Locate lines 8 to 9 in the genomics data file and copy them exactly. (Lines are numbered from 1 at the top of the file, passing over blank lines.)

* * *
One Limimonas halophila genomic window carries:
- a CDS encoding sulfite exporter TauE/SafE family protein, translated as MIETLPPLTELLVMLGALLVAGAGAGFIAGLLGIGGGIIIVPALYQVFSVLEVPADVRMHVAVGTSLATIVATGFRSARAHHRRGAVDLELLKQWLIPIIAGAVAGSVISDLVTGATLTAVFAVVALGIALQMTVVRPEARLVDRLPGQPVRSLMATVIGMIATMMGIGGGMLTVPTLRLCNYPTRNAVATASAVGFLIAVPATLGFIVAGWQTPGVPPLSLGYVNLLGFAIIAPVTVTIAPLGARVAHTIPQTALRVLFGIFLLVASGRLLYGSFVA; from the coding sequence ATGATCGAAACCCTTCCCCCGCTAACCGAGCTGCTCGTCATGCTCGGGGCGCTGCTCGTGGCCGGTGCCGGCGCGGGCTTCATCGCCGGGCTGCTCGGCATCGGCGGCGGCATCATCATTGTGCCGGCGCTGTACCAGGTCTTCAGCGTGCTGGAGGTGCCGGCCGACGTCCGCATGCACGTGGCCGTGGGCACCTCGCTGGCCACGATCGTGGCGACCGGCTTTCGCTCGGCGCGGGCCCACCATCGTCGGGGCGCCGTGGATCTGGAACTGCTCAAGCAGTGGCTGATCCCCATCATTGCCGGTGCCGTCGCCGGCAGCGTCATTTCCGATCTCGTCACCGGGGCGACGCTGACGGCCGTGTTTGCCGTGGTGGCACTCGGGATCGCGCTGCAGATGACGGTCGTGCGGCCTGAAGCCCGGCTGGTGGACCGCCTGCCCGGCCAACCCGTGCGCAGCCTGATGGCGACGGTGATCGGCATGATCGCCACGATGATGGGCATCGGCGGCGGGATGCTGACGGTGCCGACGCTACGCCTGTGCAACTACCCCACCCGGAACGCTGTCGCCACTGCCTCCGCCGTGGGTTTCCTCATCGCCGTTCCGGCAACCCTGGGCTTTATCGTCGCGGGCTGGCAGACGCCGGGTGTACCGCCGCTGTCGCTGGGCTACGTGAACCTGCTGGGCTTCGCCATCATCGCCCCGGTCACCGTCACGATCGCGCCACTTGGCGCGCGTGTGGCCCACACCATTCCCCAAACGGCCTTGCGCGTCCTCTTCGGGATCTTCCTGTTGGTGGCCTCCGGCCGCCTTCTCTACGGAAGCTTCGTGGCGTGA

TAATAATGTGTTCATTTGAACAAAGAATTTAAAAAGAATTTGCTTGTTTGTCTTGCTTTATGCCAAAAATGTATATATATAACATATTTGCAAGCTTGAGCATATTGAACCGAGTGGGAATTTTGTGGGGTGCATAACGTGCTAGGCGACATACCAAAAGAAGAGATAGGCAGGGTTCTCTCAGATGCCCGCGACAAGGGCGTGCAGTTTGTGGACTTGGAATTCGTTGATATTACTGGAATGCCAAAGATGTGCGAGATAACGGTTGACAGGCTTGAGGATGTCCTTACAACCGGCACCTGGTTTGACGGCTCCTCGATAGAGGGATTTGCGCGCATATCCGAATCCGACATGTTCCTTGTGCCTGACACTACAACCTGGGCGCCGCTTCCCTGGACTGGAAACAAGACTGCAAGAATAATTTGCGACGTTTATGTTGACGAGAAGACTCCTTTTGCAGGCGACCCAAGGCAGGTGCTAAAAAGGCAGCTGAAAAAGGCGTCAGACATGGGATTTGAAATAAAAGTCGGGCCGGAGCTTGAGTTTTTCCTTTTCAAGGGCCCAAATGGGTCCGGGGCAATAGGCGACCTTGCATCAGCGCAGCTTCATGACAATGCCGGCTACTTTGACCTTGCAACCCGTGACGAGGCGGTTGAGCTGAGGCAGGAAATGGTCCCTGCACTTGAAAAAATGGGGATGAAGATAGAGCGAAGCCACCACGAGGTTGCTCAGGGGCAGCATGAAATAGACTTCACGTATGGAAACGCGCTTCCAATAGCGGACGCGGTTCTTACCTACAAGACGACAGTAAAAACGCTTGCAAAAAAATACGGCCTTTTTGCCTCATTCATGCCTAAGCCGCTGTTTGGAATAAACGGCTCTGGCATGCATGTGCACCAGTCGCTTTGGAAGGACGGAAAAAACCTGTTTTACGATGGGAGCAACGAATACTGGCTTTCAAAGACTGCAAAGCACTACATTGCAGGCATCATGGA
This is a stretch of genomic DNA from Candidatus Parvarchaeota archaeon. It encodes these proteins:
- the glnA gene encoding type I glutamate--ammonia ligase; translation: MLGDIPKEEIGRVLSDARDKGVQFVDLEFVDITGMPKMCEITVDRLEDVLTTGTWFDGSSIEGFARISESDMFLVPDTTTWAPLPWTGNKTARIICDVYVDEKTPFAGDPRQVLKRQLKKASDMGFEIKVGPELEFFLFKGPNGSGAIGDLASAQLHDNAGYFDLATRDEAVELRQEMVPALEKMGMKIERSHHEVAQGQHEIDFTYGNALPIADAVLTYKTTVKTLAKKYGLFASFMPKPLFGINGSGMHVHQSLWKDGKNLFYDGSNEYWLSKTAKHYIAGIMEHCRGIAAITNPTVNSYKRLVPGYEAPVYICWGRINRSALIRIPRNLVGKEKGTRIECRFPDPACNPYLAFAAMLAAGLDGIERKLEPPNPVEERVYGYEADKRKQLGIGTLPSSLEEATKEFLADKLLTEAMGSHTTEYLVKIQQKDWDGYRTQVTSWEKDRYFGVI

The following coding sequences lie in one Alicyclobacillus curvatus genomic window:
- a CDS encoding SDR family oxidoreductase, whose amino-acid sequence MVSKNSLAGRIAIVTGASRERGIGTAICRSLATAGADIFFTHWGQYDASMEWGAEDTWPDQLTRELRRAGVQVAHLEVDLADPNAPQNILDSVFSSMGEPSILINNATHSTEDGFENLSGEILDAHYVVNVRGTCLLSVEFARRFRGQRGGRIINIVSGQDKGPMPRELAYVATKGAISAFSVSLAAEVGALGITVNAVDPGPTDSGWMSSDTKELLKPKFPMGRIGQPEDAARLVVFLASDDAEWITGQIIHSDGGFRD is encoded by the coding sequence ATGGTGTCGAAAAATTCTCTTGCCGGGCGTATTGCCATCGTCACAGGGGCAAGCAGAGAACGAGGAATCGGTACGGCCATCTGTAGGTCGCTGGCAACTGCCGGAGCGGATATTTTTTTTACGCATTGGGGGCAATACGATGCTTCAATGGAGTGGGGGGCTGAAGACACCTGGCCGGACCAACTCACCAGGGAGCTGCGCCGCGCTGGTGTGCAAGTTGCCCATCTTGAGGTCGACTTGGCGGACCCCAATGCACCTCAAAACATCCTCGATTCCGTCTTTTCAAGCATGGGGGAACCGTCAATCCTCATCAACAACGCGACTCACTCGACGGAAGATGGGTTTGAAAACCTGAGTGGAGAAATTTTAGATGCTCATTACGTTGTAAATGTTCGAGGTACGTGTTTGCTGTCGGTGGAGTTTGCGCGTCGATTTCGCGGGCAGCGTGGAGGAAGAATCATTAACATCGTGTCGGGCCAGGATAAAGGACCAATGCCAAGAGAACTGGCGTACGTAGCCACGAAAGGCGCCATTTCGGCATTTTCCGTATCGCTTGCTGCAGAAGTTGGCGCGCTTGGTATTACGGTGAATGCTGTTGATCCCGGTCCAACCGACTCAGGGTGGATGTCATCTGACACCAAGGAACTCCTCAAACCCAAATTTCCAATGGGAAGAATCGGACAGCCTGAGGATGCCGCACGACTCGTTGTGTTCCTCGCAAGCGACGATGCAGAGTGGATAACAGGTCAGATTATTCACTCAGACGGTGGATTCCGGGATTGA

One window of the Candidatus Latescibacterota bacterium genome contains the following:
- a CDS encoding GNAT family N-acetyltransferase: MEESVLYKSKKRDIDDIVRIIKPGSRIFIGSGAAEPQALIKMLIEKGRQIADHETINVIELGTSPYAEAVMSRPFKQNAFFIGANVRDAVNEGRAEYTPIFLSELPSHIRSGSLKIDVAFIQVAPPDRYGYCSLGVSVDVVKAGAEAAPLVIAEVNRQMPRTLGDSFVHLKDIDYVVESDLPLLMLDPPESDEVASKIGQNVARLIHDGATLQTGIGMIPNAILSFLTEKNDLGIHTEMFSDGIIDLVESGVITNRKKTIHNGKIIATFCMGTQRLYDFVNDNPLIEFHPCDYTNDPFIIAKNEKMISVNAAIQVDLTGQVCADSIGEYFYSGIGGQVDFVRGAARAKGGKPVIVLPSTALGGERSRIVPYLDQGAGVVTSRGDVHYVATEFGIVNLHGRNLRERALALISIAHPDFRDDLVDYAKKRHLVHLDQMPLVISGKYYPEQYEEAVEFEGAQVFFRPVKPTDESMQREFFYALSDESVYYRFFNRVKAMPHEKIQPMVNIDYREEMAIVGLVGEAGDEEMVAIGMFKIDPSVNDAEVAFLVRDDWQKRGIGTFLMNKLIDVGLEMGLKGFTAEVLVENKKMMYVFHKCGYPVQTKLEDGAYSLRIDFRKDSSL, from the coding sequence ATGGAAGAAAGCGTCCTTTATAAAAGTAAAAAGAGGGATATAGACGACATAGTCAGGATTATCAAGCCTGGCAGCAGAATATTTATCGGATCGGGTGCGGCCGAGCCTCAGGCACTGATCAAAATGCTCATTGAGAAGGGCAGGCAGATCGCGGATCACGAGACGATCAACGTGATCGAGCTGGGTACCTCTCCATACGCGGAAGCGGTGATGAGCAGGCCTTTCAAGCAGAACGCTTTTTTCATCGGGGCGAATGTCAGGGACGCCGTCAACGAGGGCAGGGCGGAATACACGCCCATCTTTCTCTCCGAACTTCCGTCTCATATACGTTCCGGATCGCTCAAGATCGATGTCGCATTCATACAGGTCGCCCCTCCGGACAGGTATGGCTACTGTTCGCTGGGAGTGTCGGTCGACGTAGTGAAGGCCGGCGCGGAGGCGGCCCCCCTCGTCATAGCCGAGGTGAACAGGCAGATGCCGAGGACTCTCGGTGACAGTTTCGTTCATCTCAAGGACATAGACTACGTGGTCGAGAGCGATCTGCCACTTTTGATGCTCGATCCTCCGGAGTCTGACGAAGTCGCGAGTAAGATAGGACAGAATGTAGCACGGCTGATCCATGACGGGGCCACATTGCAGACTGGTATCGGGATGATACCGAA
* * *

One window of the Candidatus Latescibacterota bacterium genome contains the following:
- a CDS encoding GNAT family N-acetyltransferase: MEESVLYKSKKRDIDDIVRIIKPGSRIFIGSGAAEPQALIKMLIEKGRQIADHETINVIELGTSPYAEAVMSRPFKQNAFFIGANVRDAVNEGRAEYTPIFLSELPSHIRSGSLKIDVAFIQVAPPDRYGYCSLGVSVDVVKAGAEAAPLVIAEVNRQMPRTLGDSFVHLKDIDYVVESDLPLLMLDPPESDEVASKIGQNVARLIHDGATLQTGIGMIPNAILSFLTEKNDLGIHTEMFSDGIIDLVESGVITNRKKTIHNGKIIATFCMGTQRLYDFVNDNPLIEFHPCDYTNDPFIIAKNEKMISVNAAIQVDLTGQVCADSIGEYFYSGIGGQVDFVRGAARAKGGKPVIVLPSTALGGERSRIVPYLDQGAGVVTSRGDVHYVATEFGIVNLHGRNLRERALALISIAHPDFRDDLVDYAKKRHLVHLDQMPLVISGKYYPEQYEEAVEFEGAQVFFRPVKPTDESMQREFFYALSDESVYYRFFNRVKAMPHEKIQPMVNIDYREEMAIVGLVGEAGDEEMVAIGMFKIDPSVNDAEVAFLVRDDWQKRGIGTFLMNKLIDVGLEMGLKGFTAEVLVENKKMMYVFHKCGYPVQTKLEDGAYSLRIDFRKDSSL, from the coding sequence ATGGAAGAAAGCGTCCTTTATAAAAGTAAAAAGAGGGATATAGACGACATAGTCAGGATTATCAAGCCTGGCAGCAGAATATTTATCGGATCGGGTGCGGCCGAGCCTCAGGCACTGATCAAAATGCTCATTGAGAAGGGCAGGCAGATCGCGGATCACGAGACGATCAACGTGATCGAGCTGGGTACCTCTCCATACGCGGAAGCGGTGATGAGCAGGCCTTTCAAGCAGAACGCTTTTTTCATCGGGGCGAATGTCAGGGACGCCGTCAACGAGGGCAGGGCGGAATACACGCCCATCTTTCTCTCCGAACTTCCGTCTCATATACGTTCCGGATCGCTCAAGATCGATGTCGCATTCATACAGGTCGCCCCTCCGGACAGGTATGGCTACTGTTCGCTGGGAGTGTCGGTCGACGTAGTGAAGGCCGGCGCGGAGGCGGCCCCCCTCGTCATAGCCGAGGTGAACAGGCAGATGCCGAGGACTCTCGGTGACAGTTTCGTTCATCTCAAGGACATAGACTACGTGGTCGAGAGCGATCTGCCACTTTTGATGCTCGATCCTCCGGAGTCTGACGAAGTCGCGAGTAAGATAGGACAGAATGTAGCACGGCTGATCCATGACGGGGCCACATTGCAGACTGGTATCGGGATGATACCGAA